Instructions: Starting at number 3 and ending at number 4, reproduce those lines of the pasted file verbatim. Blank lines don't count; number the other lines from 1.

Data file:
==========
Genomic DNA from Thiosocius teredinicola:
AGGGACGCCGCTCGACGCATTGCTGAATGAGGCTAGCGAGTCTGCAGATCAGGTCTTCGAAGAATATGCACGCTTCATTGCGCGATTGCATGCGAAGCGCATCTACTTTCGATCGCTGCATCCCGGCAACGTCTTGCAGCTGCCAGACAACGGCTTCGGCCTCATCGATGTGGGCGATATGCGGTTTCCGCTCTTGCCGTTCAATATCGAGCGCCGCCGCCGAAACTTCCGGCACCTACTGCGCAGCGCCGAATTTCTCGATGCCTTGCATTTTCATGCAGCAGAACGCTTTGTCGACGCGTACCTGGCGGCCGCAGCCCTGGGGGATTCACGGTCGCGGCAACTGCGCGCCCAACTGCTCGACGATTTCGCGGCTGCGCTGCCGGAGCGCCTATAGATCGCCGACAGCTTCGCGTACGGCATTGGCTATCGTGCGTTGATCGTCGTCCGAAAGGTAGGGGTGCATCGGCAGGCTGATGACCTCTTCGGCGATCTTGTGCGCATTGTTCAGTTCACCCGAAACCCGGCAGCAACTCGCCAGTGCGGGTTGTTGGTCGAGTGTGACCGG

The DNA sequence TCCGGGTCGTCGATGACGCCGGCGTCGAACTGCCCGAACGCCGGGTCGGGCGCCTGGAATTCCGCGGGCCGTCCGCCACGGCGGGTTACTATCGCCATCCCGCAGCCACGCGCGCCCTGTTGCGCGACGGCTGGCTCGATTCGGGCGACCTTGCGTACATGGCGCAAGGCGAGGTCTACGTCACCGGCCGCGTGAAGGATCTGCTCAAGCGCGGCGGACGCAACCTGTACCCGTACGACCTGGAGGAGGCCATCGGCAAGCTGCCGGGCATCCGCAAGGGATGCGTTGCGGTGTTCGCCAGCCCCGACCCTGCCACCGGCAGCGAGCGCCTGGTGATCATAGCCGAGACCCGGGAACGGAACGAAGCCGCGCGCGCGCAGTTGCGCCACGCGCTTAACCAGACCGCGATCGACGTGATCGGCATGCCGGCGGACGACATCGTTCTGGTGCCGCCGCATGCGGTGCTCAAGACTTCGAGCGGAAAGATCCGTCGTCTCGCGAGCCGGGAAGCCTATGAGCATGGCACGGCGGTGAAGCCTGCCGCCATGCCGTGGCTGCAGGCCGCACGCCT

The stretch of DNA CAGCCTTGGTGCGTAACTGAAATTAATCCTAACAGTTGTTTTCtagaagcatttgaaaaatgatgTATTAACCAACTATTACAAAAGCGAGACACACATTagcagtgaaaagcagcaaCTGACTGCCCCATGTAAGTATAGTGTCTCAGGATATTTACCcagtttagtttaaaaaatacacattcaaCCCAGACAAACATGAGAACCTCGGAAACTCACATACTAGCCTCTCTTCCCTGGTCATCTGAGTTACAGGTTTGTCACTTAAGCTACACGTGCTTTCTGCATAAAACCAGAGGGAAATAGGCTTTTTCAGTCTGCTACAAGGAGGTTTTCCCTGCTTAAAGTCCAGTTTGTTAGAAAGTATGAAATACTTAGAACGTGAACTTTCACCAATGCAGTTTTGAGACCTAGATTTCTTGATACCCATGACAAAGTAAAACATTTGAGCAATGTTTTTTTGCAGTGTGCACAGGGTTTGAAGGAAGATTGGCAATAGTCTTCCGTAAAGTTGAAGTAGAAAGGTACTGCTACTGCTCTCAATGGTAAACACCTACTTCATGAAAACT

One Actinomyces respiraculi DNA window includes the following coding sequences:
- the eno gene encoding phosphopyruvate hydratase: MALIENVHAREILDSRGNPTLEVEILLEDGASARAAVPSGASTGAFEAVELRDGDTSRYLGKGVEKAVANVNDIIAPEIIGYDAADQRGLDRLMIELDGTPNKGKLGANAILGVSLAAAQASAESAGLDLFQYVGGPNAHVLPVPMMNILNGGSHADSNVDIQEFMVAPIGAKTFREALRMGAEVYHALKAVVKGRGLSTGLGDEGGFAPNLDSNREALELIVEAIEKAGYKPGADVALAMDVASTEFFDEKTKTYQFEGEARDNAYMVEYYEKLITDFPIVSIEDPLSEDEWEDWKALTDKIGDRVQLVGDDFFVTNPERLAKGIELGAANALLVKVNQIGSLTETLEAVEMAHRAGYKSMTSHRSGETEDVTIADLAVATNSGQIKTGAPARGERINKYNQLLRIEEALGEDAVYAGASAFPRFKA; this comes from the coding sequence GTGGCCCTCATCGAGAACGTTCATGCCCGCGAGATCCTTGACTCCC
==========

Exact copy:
The DNA sequence TCCGGGTCGTCGATGACGCCGGCGTCGAACTGCCCGAACGCCGGGTCGGGCGCCTGGAATTCCGCGGGCCGTCCGCCACGGCGGGTTACTATCGCCATCCCGCAGCCACGCGCGCCCTGTTGCGCGACGGCTGGCTCGATTCGGGCGACCTTGCGTACATGGCGCAAGGCGAGGTCTACGTCACCGGCCGCGTGAAGGATCTGCTCAAGCGCGGCGGACGCAACCTGTACCCGTACGACCTGGAGGAGGCCATCGGCAAGCTGCCGGGCATCCGCAAGGGATGCGTTGCGGTGTTCGCCAGCCCCGACCCTGCCACCGGCAGCGAGCGCCTGGTGATCATAGCCGAGACCCGGGAACGGAACGAAGCCGCGCGCGCGCAGTTGCGCCACGCGCTTAACCAGACCGCGATCGACGTGATCGGCATGCCGGCGGACGACATCGTTCTGGTGCCGCCGCATGCGGTGCTCAAGACTTCGAGCGGAAAGATCCGTCGTCTCGCGAGCCGGGAAGCCTATGAGCATGGCACGGCGGTGAAGCCTGCCGCCATGCCGTGGCTGCAGGCCGCACGCCT

The stretch of DNA CAGCCTTGGTGCGTAACTGAAATTAATCCTAACAGTTGTTTTCtagaagcatttgaaaaatgatgTATTAACCAACTATTACAAAAGCGAGACACACATTagcagtgaaaagcagcaaCTGACTGCCCCATGTAAGTATAGTGTCTCAGGATATTTACCcagtttagtttaaaaaatacacattcaaCCCAGACAAACATGAGAACCTCGGAAACTCACATACTAGCCTCTCTTCCCTGGTCATCTGAGTTACAGGTTTGTCACTTAAGCTACACGTGCTTTCTGCATAAAACCAGAGGGAAATAGGCTTTTTCAGTCTGCTACAAGGAGGTTTTCCCTGCTTAAAGTCCAGTTTGTTAGAAAGTATGAAATACTTAGAACGTGAACTTTCACCAATGCAGTTTTGAGACCTAGATTTCTTGATACCCATGACAAAGTAAAACATTTGAGCAATGTTTTTTTGCAGTGTGCACAGGGTTTGAAGGAAGATTGGCAATAGTCTTCCGTAAAGTTGAAGTAGAAAGGTACTGCTACTGCTCTCAATGGTAAACACCTACTTCATGAAAACT